Collapse the Quadrants: It is my belief that a SWOT analysis is most useful to a team as a broad surveillance tool rather than a planning tool. A completed SWOT matrix allows a team to view the scope of possibilities. As weaknesses and threats are identified a team should then turn them upside-down. Weaknesses and threats are the flip side of opportunities and should be viewed as such. In other words, as a SWOT analysis is completed, the traditional four quadrants of the SWOT matrix should be collapsed into opportunities. If a team is clear on this point, then it will prevent them from getting lost in simply “defending gains” rather than engaging in strategic planning. Again, Strategic planning occurs when a team distills the SWOT data into opportunities. So, for example, the threat of “pending budget cuts” becomes the opportunity of thinking differently about revenue diversification or the opportunity to advocate for policy change around funding. A facilitator working with a team on a SWOT analysis should help the team move towards the opportunity quadrant. Again, the purpose if not to ignore weaknesses and threats but to help a team channel the potential and energy into creating aspirational strategies and goals.
Create Scenario Screens: A third way to assist a planning team move through a SWOT analysis is to help the team create “scenario screens.” In short a scenario screen acknowledges that the variables identified in a SWOT are not static and often only partially understood in the planning process. To help a team plan for the changing landscape (incompletely captured in a SWOT) a scenario screen creates a way to teams to measure opportunities in the context of the organizational mission and vision. Others have referred to the scenario screen process as an “opportunity matrix” or “strategy screen.” A simple web search of any of these concepts will yield a number of relevant example of such tools.
A scenario screen is a way to evaluate and prioritize opportunities. Typically a scenario screen lists criteria that need to be met as an opportunity is assessed. For example, some potential criteria might be that the opportunity is a) compatible with the organizational mission, b) meets one or more strategic priority, c) has a reasonable timeframe, d) has acceptable costs, and e) there is capacity to execute. A scenario screen may also “rank” or “weigh” variables (such as low fit, medium fit, or high fit) to create a a more multidimensional assessment of the opportunity.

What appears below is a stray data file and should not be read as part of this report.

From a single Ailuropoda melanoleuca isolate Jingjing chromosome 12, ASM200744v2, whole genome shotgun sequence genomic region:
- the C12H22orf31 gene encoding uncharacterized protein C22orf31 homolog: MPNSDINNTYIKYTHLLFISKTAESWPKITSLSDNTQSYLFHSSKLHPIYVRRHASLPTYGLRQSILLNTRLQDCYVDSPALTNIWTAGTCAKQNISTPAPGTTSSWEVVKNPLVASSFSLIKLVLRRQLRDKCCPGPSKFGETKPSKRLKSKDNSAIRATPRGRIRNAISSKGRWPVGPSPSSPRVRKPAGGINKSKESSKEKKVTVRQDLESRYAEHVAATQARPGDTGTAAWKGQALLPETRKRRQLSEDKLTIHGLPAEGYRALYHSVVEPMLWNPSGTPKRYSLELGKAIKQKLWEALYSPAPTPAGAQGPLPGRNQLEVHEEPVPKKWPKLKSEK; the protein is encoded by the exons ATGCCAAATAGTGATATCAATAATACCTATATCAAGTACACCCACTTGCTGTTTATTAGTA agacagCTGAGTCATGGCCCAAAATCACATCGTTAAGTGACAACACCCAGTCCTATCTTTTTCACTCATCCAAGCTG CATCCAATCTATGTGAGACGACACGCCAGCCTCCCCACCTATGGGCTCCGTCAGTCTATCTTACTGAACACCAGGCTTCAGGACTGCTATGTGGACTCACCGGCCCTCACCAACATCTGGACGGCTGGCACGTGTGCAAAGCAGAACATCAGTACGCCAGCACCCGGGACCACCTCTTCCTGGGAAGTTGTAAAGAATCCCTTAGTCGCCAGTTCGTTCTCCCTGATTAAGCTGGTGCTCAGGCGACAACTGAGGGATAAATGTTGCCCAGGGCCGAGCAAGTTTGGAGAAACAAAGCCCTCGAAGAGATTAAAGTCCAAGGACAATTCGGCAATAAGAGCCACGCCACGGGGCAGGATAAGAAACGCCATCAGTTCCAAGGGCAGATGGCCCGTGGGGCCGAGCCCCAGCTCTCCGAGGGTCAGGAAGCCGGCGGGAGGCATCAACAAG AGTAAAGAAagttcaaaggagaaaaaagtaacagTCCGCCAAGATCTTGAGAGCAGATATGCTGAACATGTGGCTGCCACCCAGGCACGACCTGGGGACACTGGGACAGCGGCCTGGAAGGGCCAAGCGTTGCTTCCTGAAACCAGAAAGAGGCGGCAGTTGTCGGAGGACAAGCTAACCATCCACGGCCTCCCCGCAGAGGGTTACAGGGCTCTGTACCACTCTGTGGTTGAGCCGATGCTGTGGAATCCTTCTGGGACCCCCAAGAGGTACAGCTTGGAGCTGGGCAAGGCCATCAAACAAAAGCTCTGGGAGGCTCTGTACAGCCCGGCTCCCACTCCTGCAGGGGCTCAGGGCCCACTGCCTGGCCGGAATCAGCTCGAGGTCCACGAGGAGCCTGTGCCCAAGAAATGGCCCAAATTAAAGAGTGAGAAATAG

Again, while some conflate a SWOT exercise with strategic planning, it is important to recognize that a SWOT analysis is only one tool or exercise in the strategic planning process. However, when facilitating a SWOT exercise as part of the strategic planning process, it is useful to connect the three steps as a process. This facilitation process includes: 1) the broad study and recognition of the SWOT forces internal and external to the organization, 2) the narrower focusing of the conversation around the “unpacked” implicit and explicit strategies and opportunities that emerge from the SWOT, and 3) the creation of scenario screens that help the team manages the shifting dynamics of the SWOT variables, strategies, and opportunities over time.
I believe that strategic planning in the nonprofit setting does not lend itself to the direct application of corporate for-profit strategic planning models. Nonprofit business models are more complex than defending or advancing market share. A SWOT analysis for nonprofits run the twin dangers of either oversimplifying strategy or narrowing strategy into the four unnaturally parsed quadrants. To create a robust strategic plan, facilitating a nonprofit SWOT analysis needs to move beyond the four quadrants and provide an organization with a strategic understanding of the environment, its opportunities, and more importantly the tools to manage the opportunities of the environment over time. Facilitated well, a SWOT exercise can strengthens a nonprofit strategic planning process.